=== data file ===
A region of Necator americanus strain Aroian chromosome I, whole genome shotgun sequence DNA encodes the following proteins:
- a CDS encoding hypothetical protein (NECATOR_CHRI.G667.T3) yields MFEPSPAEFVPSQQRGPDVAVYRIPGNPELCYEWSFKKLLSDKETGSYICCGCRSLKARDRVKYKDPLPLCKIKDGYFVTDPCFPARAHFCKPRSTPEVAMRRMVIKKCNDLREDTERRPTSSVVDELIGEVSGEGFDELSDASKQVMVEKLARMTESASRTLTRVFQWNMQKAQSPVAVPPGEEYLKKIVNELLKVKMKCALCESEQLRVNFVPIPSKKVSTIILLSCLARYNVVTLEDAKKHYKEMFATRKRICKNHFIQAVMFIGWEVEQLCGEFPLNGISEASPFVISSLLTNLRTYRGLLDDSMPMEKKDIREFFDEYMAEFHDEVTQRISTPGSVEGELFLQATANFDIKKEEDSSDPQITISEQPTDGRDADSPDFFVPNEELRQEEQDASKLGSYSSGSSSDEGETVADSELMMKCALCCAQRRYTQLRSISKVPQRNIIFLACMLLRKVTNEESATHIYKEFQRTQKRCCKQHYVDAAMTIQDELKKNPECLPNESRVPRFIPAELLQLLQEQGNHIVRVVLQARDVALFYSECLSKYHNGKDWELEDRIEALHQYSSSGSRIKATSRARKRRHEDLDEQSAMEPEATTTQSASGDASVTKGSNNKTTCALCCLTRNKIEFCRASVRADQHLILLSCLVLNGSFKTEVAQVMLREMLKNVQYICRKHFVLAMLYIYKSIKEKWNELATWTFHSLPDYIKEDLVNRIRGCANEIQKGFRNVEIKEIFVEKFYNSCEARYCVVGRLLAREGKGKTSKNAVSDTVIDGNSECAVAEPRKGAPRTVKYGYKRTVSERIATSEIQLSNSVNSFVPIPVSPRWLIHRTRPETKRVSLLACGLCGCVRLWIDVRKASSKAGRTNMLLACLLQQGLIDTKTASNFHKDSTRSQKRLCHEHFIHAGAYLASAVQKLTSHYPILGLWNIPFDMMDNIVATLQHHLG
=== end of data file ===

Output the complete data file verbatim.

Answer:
A region of Necator americanus strain Aroian chromosome I, whole genome shotgun sequence DNA encodes the following proteins:
- a CDS encoding hypothetical protein (NECATOR_CHRI.G667.T3) yields MFEPSPAEFVPSQQRGPDVAVYRIPGNPELCYEWSFKKLLSDKETGSYICCGCRSLKARDRVKYKDPLPLCKIKDGYFVTDPCFPARAHFCKPRSTPEVAMRRMVIKKCNDLREDTERRPTSSVVDELIGEVSGEGFDELSDASKQVMVEKLARMTESASRTLTRVFQWNMQKAQSPVAVPPGEEYLKKIVNELLKVKMKCALCESEQLRVNFVPIPSKKVSTIILLSCLARYNVVTLEDAKKHYKEMFATRKRICKNHFIQAVMFIGWEVEQLCGEFPLNGISEASPFVISSLLTNLRTYRGLLDDSMPMEKKDIREFFDEYMAEFHDEVTQRISTPGSVEGELFLQATANFDIKKEEDSSDPQITISEQPTDGRDADSPDFFVPNEELRQEEQDASKLGSYSSGSSSDEGETVADSELMMKCALCCAQRRYTQLRSISKVPQRNIIFLACMLLRKVTNEESATHIYKEFQRTQKRCCKQHYVDAAMTIQDELKKNPECLPNESRVPRFIPAELLQLLQEQGNHIVRVVLQARDVALFYSECLSKYHNGKDWELEDRIEALHQYSSSGSRIKATSRARKRRHEDLDEQSAMEPEATTTQSASGDASVTKGSNNKTTCALCCLTRNKIEFCRASVRADQHLILLSCLVLNGSFKTEVAQVMLREMLKNVQYICRKHFVLAMLYIYKSIKEKWNELATWTFHSLPDYIKEDLVNRIRGCANEIQKGFRNVEIKEIFVEKFYNSCEARYCVVGRLLAREGKGKTSKNAVSDTVIDGNSECAVAEPRKGAPRTVKYGYKRTVSERIATSEIQLSNSVNSFVPIPVSPRWLIHRTRPETKRVSLLACGLCGCVRLWIDVRKASSKAGRTNMLLACLLQQGLIDTKTASNFHKDSTRSQKRLCHEHFIHAGAYLASAVQKLTSHYPILGLWNIPFDMMDNIVATLQHHLG